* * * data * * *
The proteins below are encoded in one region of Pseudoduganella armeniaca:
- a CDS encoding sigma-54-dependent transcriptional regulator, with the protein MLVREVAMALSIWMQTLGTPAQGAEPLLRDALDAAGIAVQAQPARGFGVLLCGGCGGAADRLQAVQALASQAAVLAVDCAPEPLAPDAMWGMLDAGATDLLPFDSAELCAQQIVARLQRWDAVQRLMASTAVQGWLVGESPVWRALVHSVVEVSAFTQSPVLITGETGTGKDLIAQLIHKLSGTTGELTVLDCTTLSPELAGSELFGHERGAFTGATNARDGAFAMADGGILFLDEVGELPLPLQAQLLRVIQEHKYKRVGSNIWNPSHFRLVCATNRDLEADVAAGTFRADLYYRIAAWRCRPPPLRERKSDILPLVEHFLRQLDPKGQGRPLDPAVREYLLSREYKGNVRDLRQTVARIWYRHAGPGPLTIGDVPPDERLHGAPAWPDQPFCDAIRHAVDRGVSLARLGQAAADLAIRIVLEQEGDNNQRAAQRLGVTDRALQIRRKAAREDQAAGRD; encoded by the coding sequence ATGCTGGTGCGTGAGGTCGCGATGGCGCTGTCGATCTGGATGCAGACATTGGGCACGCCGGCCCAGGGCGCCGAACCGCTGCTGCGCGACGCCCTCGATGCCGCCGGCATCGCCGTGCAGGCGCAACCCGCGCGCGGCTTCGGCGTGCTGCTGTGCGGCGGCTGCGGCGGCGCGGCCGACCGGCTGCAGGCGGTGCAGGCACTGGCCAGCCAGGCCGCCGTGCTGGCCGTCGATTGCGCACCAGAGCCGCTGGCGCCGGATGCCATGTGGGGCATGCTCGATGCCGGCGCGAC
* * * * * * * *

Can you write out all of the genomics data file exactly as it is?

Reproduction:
The proteins below are encoded in one region of Pseudoduganella armeniaca:
- a CDS encoding sigma-54-dependent transcriptional regulator, with the protein MLVREVAMALSIWMQTLGTPAQGAEPLLRDALDAAGIAVQAQPARGFGVLLCGGCGGAADRLQAVQALASQAAVLAVDCAPEPLAPDAMWGMLDAGATDLLPFDSAELCAQQIVARLQRWDAVQRLMASTAVQGWLVGESPVWRALVHSVVEVSAFTQSPVLITGETGTGKDLIAQLIHKLSGTTGELTVLDCTTLSPELAGSELFGHERGAFTGATNARDGAFAMADGGILFLDEVGELPLPLQAQLLRVIQEHKYKRVGSNIWNPSHFRLVCATNRDLEADVAAGTFRADLYYRIAAWRCRPPPLRERKSDILPLVEHFLRQLDPKGQGRPLDPAVREYLLSREYKGNVRDLRQTVARIWYRHAGPGPLTIGDVPPDERLHGAPAWPDQPFCDAIRHAVDRGVSLARLGQAAADLAIRIVLEQEGDNNQRAAQRLGVTDRALQIRRKAAREDQAAGRD; encoded by the coding sequence ATGCTGGTGCGTGAGGTCGCGATGGCGCTGTCGATCTGGATGCAGACATTGGGCACGCCGGCCCAGGGCGCCGAACCGCTGCTGCGCGACGCCCTCGATGCCGCCGGCATCGCCGTGCAGGCGCAACCCGCGCGCGGCTTCGGCGTGCTGCTGTGCGGCGGCTGCGGCGGCGCGGCCGACCGGCTGCAGGCGGTGCAGGCACTGGCCAGCCAGGCCGCCGTGCTGGCCGTCGATTGCGCACCAGAGCCGCTGGCGCCGGATGCCATGTGGGGCATGCTCGATGCCGGCGCGAC